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Due to electrostatic repulsion the two electrons will repel each other as they both possess similar charges (lets leave gravitational attractive force out of the picture).

My question is: can there be any attractive force(s) between the electrons? I know the reason that the particles stated above cannot share the same quantum state is due to the Pauli Exclusion Principle (PEP).

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    $\begingroup$ The electrostatic repulsion is going to overpower any attractive force (including gravity) in this situation. Having said that, electrons have a magnetic moment - two electrons with their spins aligned anti-parallel might weakly attract each other magnetically, but I'm not sure. $\endgroup$ – Xeren Narcy May 21 '15 at 2:16
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    $\begingroup$ Something something Cooper pair. (Related: physics.stackexchange.com/q/67774/44126) $\endgroup$ – rob May 21 '15 at 3:21
  • $\begingroup$ spinning charged sphere produce magnetic field, electron is zero size particle (rutherford scattering), electron must be a very tiny sphere violating SR due to the electron spin angular momentum (classical physics), then QM introduce their own SR... I'm now too scared to go down this rabbit hole just to find some condensed matter! $\endgroup$ – user6760 May 21 '15 at 3:32
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you can check the discussion here. There is a certain case in which a phonon mediates attraction between two electrons. Indeed, acoustic phonons correspond to a slowly varying in-space displacement of atoms which produces a charge. This charge, in turn, results in an electric potential for the electrons. This means that the electron distorts the crystal lattice (builds up a positive charge around itself) which, at the end, attracts other electrons.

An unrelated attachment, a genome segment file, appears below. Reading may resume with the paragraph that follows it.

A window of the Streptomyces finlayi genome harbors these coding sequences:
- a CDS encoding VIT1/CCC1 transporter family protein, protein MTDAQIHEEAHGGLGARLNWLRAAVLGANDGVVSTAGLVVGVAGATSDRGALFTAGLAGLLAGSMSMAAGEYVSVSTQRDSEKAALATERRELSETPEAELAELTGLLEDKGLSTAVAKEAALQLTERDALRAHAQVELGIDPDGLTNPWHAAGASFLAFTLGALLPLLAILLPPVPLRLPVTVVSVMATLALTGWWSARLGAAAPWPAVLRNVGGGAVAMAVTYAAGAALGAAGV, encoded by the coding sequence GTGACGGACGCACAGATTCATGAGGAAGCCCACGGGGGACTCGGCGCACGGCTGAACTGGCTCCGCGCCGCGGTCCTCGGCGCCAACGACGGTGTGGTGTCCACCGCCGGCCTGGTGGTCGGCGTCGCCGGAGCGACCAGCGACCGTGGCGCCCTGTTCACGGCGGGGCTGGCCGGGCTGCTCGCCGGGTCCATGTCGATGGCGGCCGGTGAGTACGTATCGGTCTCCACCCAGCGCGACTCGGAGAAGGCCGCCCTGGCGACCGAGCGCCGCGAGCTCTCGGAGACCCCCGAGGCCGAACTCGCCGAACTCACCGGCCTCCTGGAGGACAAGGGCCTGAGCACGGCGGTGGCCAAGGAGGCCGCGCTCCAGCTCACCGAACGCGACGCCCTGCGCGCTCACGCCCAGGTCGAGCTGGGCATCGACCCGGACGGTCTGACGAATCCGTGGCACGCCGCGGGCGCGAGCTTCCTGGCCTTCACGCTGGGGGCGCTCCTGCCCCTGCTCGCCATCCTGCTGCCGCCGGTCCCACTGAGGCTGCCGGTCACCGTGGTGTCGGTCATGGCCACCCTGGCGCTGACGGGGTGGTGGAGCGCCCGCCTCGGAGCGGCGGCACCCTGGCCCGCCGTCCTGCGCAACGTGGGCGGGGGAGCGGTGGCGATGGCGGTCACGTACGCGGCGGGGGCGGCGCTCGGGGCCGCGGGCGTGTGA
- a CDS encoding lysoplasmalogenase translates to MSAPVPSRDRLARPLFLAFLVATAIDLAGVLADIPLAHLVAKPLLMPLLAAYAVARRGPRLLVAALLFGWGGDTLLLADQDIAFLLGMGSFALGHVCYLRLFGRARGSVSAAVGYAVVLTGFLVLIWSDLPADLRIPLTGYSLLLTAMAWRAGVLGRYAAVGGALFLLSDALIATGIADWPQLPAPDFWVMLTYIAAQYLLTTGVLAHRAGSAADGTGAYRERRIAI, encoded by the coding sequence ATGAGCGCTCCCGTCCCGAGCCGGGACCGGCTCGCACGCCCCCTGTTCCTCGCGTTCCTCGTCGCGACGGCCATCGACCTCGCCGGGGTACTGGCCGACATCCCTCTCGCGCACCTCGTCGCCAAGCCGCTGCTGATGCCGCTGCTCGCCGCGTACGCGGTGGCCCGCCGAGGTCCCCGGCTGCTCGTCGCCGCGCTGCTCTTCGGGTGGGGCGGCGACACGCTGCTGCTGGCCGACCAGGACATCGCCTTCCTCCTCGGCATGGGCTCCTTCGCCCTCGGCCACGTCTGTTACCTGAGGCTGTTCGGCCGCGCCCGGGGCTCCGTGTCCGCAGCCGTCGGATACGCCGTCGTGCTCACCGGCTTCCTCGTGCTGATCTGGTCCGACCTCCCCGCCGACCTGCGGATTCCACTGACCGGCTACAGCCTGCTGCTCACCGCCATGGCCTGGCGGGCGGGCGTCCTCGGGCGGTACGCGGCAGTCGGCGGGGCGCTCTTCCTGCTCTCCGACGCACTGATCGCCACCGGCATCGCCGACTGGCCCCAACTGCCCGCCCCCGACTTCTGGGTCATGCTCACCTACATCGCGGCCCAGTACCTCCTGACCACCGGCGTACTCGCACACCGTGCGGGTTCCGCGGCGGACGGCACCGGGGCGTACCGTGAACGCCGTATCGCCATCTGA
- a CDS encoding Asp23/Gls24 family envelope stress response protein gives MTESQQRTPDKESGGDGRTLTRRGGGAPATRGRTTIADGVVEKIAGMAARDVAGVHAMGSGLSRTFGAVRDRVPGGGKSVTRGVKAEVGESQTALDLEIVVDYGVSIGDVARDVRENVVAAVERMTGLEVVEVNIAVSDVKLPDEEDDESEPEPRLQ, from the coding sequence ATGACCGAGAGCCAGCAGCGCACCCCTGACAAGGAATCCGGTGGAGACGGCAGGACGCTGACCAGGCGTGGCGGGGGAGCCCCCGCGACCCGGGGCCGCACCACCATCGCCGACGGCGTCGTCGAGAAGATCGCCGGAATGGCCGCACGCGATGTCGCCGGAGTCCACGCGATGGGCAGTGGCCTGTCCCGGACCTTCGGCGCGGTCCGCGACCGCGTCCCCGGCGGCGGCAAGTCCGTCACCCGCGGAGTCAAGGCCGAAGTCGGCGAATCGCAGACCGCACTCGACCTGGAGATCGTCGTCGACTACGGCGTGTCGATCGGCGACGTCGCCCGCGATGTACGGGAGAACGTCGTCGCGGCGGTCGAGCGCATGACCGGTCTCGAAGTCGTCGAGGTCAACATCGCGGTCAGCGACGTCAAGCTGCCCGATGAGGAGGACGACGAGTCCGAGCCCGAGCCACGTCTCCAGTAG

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Two electrons when they move experience these forces $$ F_{electrostatic repulsion } = \frac{ke^2}{r^2}$$ And, $$ F_{magnetic attraction} = \frac{μ_0 . e^2 v^2}{4 \pi . r^2}$$

As you can see from the formulae for attraction there must be a velocity.
For the two forces to be the same the speed of the electrons must as fast as light, practically these two electrons will move in a double helix with increasing radius.

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  • $\begingroup$ for this to work I need battery, wires and 2 metal plates, am I right? $\endgroup$ – user6760 May 21 '15 at 5:31
  • $\begingroup$ To accelerate you need metal plates yes, but to see any effect or play with it you might need a cathode ray tube otherwise the ejected electrons will hit the positive plate. $\endgroup$ – Ilaya Raja S May 21 '15 at 7:18
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In certain scenarios there can be a magnetic attraction, but the electrostatic replusion will greatly overpower it.

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A positive electric field exists at the center of a positively charged sphere. Electrons immersed within this field lose their mutual repulsion for each other and could touch each other due to gravitation.

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    $\begingroup$ At the center of a sphere, what do you propose to be the direction of that "positive electric field"? Why would the existence of one field cancel the other field (namely, the field of the electrons)? This looks completely wrong to me. $\endgroup$ – Floris Oct 17 '16 at 13:07
  • $\begingroup$ Please explain, supported by formulas, how you suggest that two electrons in a positive electric field lose their mutual repulsion. To me, your statement does not seem very trustworthy without an explicit calculation or argument. $\endgroup$ – Sanya Oct 17 '16 at 13:09

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